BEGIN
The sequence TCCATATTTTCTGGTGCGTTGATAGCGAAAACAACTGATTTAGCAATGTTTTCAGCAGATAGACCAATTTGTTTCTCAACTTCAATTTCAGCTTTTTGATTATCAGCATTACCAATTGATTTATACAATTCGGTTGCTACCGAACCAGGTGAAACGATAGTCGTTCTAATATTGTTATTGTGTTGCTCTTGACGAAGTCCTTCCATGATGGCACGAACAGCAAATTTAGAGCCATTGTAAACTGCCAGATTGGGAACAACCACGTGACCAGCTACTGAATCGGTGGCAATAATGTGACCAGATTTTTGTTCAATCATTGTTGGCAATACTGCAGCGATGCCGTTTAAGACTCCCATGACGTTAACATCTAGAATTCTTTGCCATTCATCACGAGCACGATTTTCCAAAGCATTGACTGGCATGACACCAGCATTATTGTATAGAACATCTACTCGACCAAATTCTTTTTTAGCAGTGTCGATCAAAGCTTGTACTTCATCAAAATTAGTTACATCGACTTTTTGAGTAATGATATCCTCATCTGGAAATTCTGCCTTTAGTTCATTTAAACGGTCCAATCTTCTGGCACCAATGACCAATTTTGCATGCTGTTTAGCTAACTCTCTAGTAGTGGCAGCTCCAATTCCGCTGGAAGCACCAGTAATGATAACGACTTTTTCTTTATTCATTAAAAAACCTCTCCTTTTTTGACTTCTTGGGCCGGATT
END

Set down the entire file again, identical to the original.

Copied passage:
The sequence TCCATATTTTCTGGTGCGTTGATAGCGAAAACAACTGATTTAGCAATGTTTTCAGCAGATAGACCAATTTGTTTCTCAACTTCAATTTCAGCTTTTTGATTATCAGCATTACCAATTGATTTATACAATTCGGTTGCTACCGAACCAGGTGAAACGATAGTCGTTCTAATATTGTTATTGTGTTGCTCTTGACGAAGTCCTTCCATGATGGCACGAACAGCAAATTTAGAGCCATTGTAAACTGCCAGATTGGGAACAACCACGTGACCAGCTACTGAATCGGTGGCAATAATGTGACCAGATTTTTGTTCAATCATTGTTGGCAATACTGCAGCGATGCCGTTTAAGACTCCCATGACGTTAACATCTAGAATTCTTTGCCATTCATCACGAGCACGATTTTCCAAAGCATTGACTGGCATGACACCAGCATTATTGTATAGAACATCTACTCGACCAAATTCTTTTTTAGCAGTGTCGATCAAAGCTTGTACTTCATCAAAATTAGTTACATCGACTTTTTGAGTAATGATATCCTCATCTGGAAATTCTGCCTTTAGTTCATTTAAACGGTCCAATCTTCTGGCACCAATGACCAATTTTGCATGCTGTTTAGCTAACTCTCTAGTAGTGGCAGCTCCAATTCCGCTGGAAGCACCAGTAATGATAACGACTTTTTCTTTATTCATTAAAAAACCTCTCCTTTTTTGACTTCTTGGGCCGGATT